Final Rating: 9.7/10
What does it mean to be kind? What is moral correctness? What is good? You see the distraught child on the front of Swans’ newest release and you see anything but joy. On top of a food-stained brown is a crying infant. Inside the package is a double disc two hour trip from Swans: The same band that brought you delightful releases like Filth, Greed and The Seer. Then again, sarcasm aside, Swans’ mastermind Michael Gira did bring us truly stunning tracks like The Sound and God Damn The Sun. Maybe To Be Kind will be a full album of beauty and one without noise?
Oh, who are we kidding? To Be Kind is yet another dive into the bottom of the human psyche as per Swans usual, and it is one of their best trips down the path of human behavior yet (which is outstanding, considering this is their thirteenth album in their three decades of being a band). When the band reunited and released My Father Will Guide Me Up A Rope To The Sky, we were given a nice preview of how things may be. With 2012’s The Seer, another two hour album, we were left a complete genocide of sound on our doorsteps, and boy was it an excellent destruction of conventional music. It was so good that it seemed nearly impossible to top. The only way The Seer may have been bested is if Swans examined how isolating that album was and attached real human experience to the calamity. Well, Gira tried his best and To Be Kind does just that. It is an album far easier to listen to, but it is still an onslaught of panic. While The Seer took its time creating nightmarish atmospheres before each song would begin (with the title track being over half an hour long and containing mostly a buildup to the end of the song), To Be Kind hops right in with songs that are oddly funky and driven. To Be Kind has a half hour journey as well (Bring the Sun/Toussaint L’Ouveture) but it is a combination of two songs that compliment one another as a yin and yang of misery that starts off right away.
There isn’t any beating around the bush here. Gira finds our flaws and mistakes, grabs our heads and rubs our noses in what we have done. We are given uncomfortable avant-garde melodies and resonating ambient thought processes. Either way, we’re either dwelling or arguing. Gira’s original rendition of the song Oxygen was a live staple with just him and his acoustic guitar playing a hypnotic ballad about survival. On To Be Kind, Oxygen is an off-the-walls splatter of music that has no resemblance to the original song apart from the word oxygen. His old dreams have shattered, and he is left with this song that has to scream to the masses to get its point across since no one listened before. Much of the album sounds like a shout amidst common people, really. Single A Little God In My Hands is an upbeat song that sounds innocent at first but is full of Swans good-old-fashioned experimentalism as it catches us off guard.
The entire album feels like Swans hiding in the city while on the brink of losing its spirit and soul as it fights with itself and all of us to remember who it is. That battle within itself is a major reason why this album is so phenomenal.The song Some Things We Do starts off as a normal list of what emotions people experience, and then the song takes a trip down into hell with the same monotone vocals trying to stick to what they believe in. The song ends with the repeating line “we love” as if it were the biggest mistake humans have ever made. In fact, love is the very first word on the album in the introductory song Screen Shot: One of which also feels like a list of human qualities being dished out. It is this struggle with compassion that Gira faces throughout the album; an album that is soaked in dirt and cynicism. Maybe Gira doesn’t know what kindness is and he will never find out despite his two hour brain storm?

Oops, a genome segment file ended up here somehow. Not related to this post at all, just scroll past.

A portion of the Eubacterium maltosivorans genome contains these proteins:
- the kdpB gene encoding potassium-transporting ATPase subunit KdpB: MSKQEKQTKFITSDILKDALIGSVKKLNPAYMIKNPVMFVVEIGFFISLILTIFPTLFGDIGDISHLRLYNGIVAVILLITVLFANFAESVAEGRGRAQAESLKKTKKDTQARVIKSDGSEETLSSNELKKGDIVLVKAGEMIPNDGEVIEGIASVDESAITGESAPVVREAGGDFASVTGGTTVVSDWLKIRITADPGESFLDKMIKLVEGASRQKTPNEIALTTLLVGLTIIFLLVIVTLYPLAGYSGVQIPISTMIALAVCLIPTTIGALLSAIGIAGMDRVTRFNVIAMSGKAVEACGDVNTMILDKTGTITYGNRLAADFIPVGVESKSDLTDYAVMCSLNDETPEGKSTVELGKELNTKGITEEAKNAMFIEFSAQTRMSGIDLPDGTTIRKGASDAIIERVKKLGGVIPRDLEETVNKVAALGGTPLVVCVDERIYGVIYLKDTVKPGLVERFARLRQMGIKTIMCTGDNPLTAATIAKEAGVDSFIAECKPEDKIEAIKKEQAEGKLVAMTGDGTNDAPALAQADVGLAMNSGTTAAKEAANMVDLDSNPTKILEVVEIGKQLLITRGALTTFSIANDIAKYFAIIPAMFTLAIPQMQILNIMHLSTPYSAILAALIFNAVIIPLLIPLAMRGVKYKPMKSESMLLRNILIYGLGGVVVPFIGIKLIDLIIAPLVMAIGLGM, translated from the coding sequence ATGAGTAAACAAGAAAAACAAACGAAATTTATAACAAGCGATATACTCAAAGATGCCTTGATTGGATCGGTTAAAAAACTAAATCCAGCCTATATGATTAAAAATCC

Every softer sounding song (Just A Little Boy [For Chester Burnett], To Be Kind, Kirsten Supine and more) gets knocked out by the fist of reality. Every uplifting song (A Little God In My Hands, She Loves Us!, Oxygen) is only happy because they would lose their sanity without some false self promise. Every other song has accepted their fate of misery, including the opening of Bring The Sun that gets engulfed by the oncoming storm. The skull shattering percussion leads the album on like a general sending their army into war. The fighting instruments quarrel over the sad fact that they are both in the same trapped predicament and they have no easier way of dealing with their tortures. Every sound, timbre, melody and line is full of dread and epiphany.
To Be Kind is a two hour experimental outlook on life and the inner self. It is one that wishes for happiness but never ultimately finds it. It is a very hyper realistic take on philosophical morality and human behavior. It asks why we attach ourselves to certain aspects of our being while replicating our desire for safety through damning music. Perhaps Gira’s answer on what it means to be kind is accepting the incoming horrors of life with the mindset that we know these burdens exist. Maybe it is the telling of truths to ourselves that is kind. Maybe it is the isolating of our fantasies, like love and idolizing, that reminds us of who we truly are deep down and not who we aspire to be like. If coming up with a message for this two hour cinematic album isn’t your fancy, then surely an escape from reality for that duration is. To Be Kind is not just one of Swans’ best albums, but it is one of the best examples of noise to have come out in a very long time, because it does more than orchestrate noise as a musical outsource: It encapsulates the struggles we face every day as humans into a double disc release of mantras and anguish.